The number of passengers should increase and not such incidents. I hope such incidents don’t increase. There is no way of justifying bad behaviour and there are systems in place for dealing with it. If a passenger behaves badly, he can be put on the ‘no-fly list’. If any airline behaves badly, we have the Air Sewa app on which anybody can file a complaint and the response on those complaints has to come within specifically defined timelines.

What about concerns that complaints are not being resolved within time frames?
Most of them are. At least, 95 per cent of them are being responded to within time frames. The basis of this concern is the recent report from a parliamentary committee but, you see, that committee itself has reported on lower number of Air Sewa complaints and they said that publicity of Air Sewa should be more. Before we started Air Sewa, we directed that airports should prominently display a banner on Air India and most airports are doing it.

Complaints against all airports, whether public or private, all airlines, whether public or private, can be registered on the Air Sewa app. These complaints are getting analysed and, if they show a pattern, then naturally it will be addressed.

Talking about bad behaviour, has anyone been put on the no-fly list?
I advised airlines only once to put a person on the no-fly list. This is the case of the person (Birju Salla, a Mumbai based Gujarati jeweller) who created a flight hijack scare. I don’t know if it has been done or not.

In November, 2014, for the first time, regulations for a no-fly list had come out. That time it was put in public domain, there was no interest from anyone and it went through. By law, you are supposed to have a public consultation, it went through. Then last year, an incident happened, involving Professor Gaikwad. I never thought an MP would get involved in such an incident. Then I looked into the concept of no-fly list and I told parliament that the rules are imbalanced and they need to be balanced. I got a lot of flak for it but I do not mind the flak as long as it results in something good.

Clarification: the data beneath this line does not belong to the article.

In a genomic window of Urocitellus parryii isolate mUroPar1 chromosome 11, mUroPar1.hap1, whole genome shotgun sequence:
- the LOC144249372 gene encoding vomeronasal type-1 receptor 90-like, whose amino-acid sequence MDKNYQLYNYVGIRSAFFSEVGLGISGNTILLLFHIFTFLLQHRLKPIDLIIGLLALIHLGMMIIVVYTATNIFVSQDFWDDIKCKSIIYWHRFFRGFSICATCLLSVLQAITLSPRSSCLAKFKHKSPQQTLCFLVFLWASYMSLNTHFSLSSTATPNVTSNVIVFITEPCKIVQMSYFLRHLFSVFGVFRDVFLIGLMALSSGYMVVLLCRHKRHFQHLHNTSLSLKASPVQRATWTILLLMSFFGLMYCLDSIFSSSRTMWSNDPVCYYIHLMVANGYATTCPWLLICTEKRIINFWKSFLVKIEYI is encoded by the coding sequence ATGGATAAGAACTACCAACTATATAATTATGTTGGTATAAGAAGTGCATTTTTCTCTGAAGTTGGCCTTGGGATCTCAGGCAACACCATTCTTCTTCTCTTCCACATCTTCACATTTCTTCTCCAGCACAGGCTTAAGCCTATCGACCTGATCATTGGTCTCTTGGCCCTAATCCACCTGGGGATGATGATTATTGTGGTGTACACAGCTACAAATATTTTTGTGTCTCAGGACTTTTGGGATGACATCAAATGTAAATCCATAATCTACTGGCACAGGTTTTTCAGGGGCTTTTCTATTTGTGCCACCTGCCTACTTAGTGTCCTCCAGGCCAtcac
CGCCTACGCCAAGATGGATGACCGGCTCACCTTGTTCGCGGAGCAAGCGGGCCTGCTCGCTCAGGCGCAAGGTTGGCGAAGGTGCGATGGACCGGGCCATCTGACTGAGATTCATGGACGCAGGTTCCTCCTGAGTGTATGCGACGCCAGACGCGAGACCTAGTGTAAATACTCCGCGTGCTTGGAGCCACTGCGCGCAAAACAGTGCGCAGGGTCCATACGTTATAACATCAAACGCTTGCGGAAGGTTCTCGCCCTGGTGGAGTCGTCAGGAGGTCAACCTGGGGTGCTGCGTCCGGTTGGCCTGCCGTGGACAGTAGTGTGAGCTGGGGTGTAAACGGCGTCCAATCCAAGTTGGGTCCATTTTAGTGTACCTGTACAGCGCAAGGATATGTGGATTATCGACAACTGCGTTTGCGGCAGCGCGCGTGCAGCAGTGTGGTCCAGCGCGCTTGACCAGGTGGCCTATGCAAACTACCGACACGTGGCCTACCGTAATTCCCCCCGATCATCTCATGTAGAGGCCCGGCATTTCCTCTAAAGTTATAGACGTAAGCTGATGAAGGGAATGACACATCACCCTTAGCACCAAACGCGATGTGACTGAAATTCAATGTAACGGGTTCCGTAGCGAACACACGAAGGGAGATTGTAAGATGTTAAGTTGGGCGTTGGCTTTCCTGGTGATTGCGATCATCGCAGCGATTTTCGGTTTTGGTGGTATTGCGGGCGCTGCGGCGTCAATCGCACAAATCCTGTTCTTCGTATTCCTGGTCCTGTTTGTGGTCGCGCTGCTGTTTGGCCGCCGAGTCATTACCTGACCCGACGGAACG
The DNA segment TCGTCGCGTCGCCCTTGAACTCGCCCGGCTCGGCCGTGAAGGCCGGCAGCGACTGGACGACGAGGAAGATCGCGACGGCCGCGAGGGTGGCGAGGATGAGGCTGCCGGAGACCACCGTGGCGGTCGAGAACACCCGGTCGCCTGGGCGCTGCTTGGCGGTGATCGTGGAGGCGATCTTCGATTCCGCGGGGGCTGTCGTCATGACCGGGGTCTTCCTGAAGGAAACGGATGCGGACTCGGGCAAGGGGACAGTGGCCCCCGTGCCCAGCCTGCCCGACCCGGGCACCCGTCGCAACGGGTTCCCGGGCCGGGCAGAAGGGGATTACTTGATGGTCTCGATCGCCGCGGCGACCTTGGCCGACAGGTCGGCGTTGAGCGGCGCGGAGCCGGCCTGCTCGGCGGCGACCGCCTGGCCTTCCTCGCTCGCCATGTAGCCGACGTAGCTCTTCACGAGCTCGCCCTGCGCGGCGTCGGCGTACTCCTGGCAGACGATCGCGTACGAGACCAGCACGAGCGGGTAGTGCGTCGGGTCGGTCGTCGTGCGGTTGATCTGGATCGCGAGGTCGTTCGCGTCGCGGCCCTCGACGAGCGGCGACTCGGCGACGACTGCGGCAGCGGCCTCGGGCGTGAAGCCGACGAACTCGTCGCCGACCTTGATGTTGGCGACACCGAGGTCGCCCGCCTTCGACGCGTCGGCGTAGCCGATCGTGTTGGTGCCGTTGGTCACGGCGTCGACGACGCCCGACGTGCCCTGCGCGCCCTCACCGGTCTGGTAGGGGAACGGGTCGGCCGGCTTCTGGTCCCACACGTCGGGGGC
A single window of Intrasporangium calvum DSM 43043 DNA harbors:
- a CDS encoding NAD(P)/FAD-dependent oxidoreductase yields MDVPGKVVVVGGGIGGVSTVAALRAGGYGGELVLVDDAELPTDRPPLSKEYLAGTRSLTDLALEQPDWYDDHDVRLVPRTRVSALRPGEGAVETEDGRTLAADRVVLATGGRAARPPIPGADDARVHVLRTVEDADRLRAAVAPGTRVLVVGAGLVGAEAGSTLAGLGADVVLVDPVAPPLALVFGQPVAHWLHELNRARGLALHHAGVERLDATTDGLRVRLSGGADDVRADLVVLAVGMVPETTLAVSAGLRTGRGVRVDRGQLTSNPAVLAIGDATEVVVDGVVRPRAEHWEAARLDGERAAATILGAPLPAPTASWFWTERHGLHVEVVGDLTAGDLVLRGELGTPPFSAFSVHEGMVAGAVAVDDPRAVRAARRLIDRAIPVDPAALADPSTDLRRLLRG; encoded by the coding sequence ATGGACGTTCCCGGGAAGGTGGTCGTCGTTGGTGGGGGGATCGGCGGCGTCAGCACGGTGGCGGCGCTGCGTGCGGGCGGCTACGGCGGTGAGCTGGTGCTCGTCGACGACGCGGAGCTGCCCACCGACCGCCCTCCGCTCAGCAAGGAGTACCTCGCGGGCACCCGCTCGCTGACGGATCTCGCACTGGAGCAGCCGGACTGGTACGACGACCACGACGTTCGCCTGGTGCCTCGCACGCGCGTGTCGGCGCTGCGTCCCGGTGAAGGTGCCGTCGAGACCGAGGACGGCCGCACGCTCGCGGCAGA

Then we developed the concept of no-fly list and put it in the public domain. Last year, we had 10 crore passengers flying and we received a total of 10,000 complaints related to everything in aviation -- from amenities, baggage etc. So, we received one complaint per 10,000 passengers.

Is the airport infrastructure in some cities in really bad shape?
Mumbai airport is an old cross runway and not a parallel one, this does not give slots to cater to everyone’s demand. According to the International Civil Aviation Organisation (ICAO), Delhi airport will get saturated by 2023. Even Uttar Pradesh, Haryana and Rajasthan want airports… the more the merrier, and let us have. Then there will be competition among airports, which will make the situation better.

How far have plans for a second airport in Delhi progressed?
Hindon is a defence airport and the Ministry of Defence has given permission to use it for flights under the regional connectivity scheme (RCS). There is a probable chance that Hindon will become operational if DIAL (Delhi International Airport Limited) runs out of slots.

What should passengers expect from the aviation sector in 2018?
We will continue to grow at a very fast rate. We will have pleasant problems in certain places, some places will be nightmares because of infrastructure problems, but generally, by and large, we are on a good wicket. 2018 will be a good year.

By when can we expect the new drone policy?
The policy is under consultation. It is a tricky issue. Yes, we want drones to be used for economic activity but we don’t want drones to deliver bombs. Some state governments are using drones very innovatively. So, we are carefully working on the regulation. We want it to be meaningful and not stifling.

World over, regulations on drones is just about coming. So, for us, experiences to go by for enactment of a new drone policy are very limited. Issue like drones falling within flight paths is generating a nightmare. There are lots of things to be looked into... whether we will be able to monitor drones centrally or we should get local authorities to handle it. All these things are there. Everybody is applying their minds to the drone policy, we keep getting suggestions on this and some very interesting suggestions have also come, but at this stage, I can’t share the details.